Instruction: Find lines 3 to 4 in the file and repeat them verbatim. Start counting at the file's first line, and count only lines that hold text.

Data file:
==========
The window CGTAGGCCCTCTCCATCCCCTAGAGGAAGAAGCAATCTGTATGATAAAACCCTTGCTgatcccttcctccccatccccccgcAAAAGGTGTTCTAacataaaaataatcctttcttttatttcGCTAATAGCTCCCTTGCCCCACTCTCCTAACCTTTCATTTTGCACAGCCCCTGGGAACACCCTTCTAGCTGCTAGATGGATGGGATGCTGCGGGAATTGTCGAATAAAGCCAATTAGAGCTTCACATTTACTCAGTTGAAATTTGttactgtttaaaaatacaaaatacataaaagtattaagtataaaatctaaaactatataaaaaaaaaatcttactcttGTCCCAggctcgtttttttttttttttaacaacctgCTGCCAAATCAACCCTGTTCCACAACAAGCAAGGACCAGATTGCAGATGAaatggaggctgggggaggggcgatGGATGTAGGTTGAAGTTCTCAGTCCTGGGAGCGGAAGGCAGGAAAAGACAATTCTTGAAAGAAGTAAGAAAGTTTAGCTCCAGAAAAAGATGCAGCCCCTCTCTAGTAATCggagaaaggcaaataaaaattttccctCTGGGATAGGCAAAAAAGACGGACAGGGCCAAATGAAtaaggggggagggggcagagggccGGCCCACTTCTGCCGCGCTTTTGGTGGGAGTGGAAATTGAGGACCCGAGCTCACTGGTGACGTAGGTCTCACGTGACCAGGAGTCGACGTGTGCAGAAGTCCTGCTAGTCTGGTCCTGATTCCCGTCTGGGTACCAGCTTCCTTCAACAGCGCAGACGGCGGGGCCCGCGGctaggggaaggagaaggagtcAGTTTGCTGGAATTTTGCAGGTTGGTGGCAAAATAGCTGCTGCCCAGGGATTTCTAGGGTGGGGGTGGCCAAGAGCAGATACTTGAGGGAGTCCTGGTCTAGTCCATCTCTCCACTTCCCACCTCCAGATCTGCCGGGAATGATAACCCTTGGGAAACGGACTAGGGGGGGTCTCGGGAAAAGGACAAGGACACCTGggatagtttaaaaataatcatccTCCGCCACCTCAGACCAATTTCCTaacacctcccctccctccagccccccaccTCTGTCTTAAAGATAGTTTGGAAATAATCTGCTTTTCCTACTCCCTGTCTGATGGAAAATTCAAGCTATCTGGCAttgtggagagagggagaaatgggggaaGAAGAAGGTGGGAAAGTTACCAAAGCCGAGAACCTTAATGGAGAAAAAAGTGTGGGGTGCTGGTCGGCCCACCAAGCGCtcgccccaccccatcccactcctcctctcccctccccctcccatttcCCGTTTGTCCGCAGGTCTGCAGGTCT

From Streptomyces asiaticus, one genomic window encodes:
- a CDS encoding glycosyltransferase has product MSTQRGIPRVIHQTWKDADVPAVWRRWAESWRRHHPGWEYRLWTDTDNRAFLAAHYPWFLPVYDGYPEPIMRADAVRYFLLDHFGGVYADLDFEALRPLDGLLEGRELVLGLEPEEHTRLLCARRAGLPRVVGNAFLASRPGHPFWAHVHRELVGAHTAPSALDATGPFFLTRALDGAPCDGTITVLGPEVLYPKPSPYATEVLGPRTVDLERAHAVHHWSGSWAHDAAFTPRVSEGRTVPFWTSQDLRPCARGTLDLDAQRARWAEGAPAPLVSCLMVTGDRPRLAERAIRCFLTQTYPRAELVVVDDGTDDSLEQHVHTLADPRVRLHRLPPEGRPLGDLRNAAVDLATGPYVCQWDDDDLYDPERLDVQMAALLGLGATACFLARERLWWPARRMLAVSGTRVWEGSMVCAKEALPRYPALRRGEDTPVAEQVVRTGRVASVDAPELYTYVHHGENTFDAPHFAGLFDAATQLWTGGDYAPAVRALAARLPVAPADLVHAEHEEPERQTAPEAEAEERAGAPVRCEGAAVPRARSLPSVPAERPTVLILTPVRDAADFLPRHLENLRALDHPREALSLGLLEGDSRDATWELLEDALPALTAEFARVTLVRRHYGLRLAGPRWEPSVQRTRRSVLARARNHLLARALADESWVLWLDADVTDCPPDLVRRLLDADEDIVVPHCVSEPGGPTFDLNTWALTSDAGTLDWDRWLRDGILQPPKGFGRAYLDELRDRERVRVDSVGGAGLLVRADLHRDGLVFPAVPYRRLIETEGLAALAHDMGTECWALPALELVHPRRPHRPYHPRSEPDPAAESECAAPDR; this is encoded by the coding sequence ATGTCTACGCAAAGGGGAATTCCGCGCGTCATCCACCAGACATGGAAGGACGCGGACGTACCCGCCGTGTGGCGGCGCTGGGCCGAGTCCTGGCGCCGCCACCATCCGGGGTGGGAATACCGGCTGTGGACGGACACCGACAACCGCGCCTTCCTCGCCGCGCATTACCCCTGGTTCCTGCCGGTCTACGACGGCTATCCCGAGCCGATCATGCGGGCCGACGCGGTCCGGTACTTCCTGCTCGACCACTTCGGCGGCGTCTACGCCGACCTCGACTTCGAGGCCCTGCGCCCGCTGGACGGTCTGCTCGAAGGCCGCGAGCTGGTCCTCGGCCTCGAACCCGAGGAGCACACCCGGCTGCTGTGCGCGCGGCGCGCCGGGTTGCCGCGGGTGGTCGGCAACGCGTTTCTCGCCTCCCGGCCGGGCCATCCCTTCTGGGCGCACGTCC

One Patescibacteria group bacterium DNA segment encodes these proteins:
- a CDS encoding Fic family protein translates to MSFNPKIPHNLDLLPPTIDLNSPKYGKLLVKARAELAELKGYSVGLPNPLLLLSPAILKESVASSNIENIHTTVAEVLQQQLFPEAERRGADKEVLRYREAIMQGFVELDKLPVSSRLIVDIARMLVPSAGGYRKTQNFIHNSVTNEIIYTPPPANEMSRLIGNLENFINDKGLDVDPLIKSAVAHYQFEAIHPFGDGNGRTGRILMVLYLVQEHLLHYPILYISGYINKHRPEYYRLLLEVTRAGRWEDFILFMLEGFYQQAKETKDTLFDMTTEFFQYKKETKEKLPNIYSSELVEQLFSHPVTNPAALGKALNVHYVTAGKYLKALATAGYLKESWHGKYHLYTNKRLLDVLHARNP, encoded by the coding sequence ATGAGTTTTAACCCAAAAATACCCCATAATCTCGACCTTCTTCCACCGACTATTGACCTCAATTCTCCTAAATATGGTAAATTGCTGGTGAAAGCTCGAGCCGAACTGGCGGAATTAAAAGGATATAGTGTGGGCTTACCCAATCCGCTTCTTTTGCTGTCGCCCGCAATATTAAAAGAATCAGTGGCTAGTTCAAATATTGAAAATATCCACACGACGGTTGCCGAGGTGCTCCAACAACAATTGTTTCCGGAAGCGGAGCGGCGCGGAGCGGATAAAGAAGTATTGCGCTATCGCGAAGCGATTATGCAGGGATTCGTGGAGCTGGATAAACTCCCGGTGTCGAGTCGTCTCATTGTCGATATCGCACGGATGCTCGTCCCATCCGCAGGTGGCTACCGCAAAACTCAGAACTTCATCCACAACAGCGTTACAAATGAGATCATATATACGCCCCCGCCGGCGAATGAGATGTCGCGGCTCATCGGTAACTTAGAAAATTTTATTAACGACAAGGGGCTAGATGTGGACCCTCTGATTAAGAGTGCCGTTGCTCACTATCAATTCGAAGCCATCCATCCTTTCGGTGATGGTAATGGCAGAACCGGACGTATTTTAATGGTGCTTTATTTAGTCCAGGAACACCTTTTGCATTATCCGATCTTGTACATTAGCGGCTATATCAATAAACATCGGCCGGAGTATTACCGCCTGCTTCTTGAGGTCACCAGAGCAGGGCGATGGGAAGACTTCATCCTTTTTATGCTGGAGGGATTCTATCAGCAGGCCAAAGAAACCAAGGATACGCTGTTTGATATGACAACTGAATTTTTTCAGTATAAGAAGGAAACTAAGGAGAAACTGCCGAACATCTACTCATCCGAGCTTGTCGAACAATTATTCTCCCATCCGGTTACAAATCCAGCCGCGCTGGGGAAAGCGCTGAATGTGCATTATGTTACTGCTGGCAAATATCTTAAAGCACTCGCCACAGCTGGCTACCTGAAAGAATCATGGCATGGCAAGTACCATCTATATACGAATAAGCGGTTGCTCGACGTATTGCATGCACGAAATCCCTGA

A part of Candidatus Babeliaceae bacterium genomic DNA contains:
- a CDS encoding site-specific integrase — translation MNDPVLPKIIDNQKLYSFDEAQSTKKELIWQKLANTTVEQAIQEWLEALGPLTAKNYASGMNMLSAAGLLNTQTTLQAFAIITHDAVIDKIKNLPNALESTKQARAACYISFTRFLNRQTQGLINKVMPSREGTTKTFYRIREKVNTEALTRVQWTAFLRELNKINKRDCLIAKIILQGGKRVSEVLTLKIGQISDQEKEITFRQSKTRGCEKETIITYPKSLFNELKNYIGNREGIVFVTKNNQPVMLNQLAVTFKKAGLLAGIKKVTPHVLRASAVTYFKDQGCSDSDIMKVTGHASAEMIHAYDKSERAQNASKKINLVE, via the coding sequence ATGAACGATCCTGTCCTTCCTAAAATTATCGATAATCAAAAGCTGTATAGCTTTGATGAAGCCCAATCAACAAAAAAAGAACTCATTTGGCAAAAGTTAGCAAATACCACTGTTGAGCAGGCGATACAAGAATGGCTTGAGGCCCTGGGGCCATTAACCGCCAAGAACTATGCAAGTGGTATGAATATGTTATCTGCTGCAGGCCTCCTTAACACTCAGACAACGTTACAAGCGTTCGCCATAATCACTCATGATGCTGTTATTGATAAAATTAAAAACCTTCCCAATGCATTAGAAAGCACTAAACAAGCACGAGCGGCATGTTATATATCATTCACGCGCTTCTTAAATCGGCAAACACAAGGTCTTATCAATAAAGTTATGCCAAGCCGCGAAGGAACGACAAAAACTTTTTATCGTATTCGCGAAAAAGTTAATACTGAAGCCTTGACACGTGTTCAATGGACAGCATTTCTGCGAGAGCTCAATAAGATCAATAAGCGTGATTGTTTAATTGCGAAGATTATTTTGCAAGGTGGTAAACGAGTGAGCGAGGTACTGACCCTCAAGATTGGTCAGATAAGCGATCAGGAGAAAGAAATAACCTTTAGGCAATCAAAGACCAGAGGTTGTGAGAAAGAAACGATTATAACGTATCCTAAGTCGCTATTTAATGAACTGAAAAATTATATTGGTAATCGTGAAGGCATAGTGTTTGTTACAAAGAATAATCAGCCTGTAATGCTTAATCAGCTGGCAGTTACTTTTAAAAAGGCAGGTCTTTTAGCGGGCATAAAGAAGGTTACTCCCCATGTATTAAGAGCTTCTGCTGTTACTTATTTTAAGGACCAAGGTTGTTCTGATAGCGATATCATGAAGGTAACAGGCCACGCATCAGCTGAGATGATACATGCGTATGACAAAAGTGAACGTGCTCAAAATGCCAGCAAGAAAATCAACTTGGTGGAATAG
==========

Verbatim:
- a CDS encoding glycosyltransferase has product MSTQRGIPRVIHQTWKDADVPAVWRRWAESWRRHHPGWEYRLWTDTDNRAFLAAHYPWFLPVYDGYPEPIMRADAVRYFLLDHFGGVYADLDFEALRPLDGLLEGRELVLGLEPEEHTRLLCARRAGLPRVVGNAFLASRPGHPFWAHVHRELVGAHTAPSALDATGPFFLTRALDGAPCDGTITVLGPEVLYPKPSPYATEVLGPRTVDLERAHAVHHWSGSWAHDAAFTPRVSEGRTVPFWTSQDLRPCARGTLDLDAQRARWAEGAPAPLVSCLMVTGDRPRLAERAIRCFLTQTYPRAELVVVDDGTDDSLEQHVHTLADPRVRLHRLPPEGRPLGDLRNAAVDLATGPYVCQWDDDDLYDPERLDVQMAALLGLGATACFLARERLWWPARRMLAVSGTRVWEGSMVCAKEALPRYPALRRGEDTPVAEQVVRTGRVASVDAPELYTYVHHGENTFDAPHFAGLFDAATQLWTGGDYAPAVRALAARLPVAPADLVHAEHEEPERQTAPEAEAEERAGAPVRCEGAAVPRARSLPSVPAERPTVLILTPVRDAADFLPRHLENLRALDHPREALSLGLLEGDSRDATWELLEDALPALTAEFARVTLVRRHYGLRLAGPRWEPSVQRTRRSVLARARNHLLARALADESWVLWLDADVTDCPPDLVRRLLDADEDIVVPHCVSEPGGPTFDLNTWALTSDAGTLDWDRWLRDGILQPPKGFGRAYLDELRDRERVRVDSVGGAGLLVRADLHRDGLVFPAVPYRRLIETEGLAALAHDMGTECWALPALELVHPRRPHRPYHPRSEPDPAAESECAAPDR; this is encoded by the coding sequence ATGTCTACGCAAAGGGGAATTCCGCGCGTCATCCACCAGACATGGAAGGACGCGGACGTACCCGCCGTGTGGCGGCGCTGGGCCGAGTCCTGGCGCCGCCACCATCCGGGGTGGGAATACCGGCTGTGGACGGACACCGACAACCGCGCCTTCCTCGCCGCGCATTACCCCTGGTTCCTGCCGGTCTACGACGGCTATCCCGAGCCGATCATGCGGGCCGACGCGGTCCGGTACTTCCTGCTCGACCACTTCGGCGGCGTCTACGCCGACCTCGACTTCGAGGCCCTGCGCCCGCTGGACGGTCTGCTCGAAGGCCGCGAGCTGGTCCTCGGCCTCGAACCCGAGGAGCACACCCGGCTGCTGTGCGCGCGGCGCGCCGGGTTGCCGCGGGTGGTCGGCAACGCGTTTCTCGCCTCCCGGCCGGGCCATCCCTTCTGGGCGCACGTCC

One Patescibacteria group bacterium DNA segment encodes these proteins: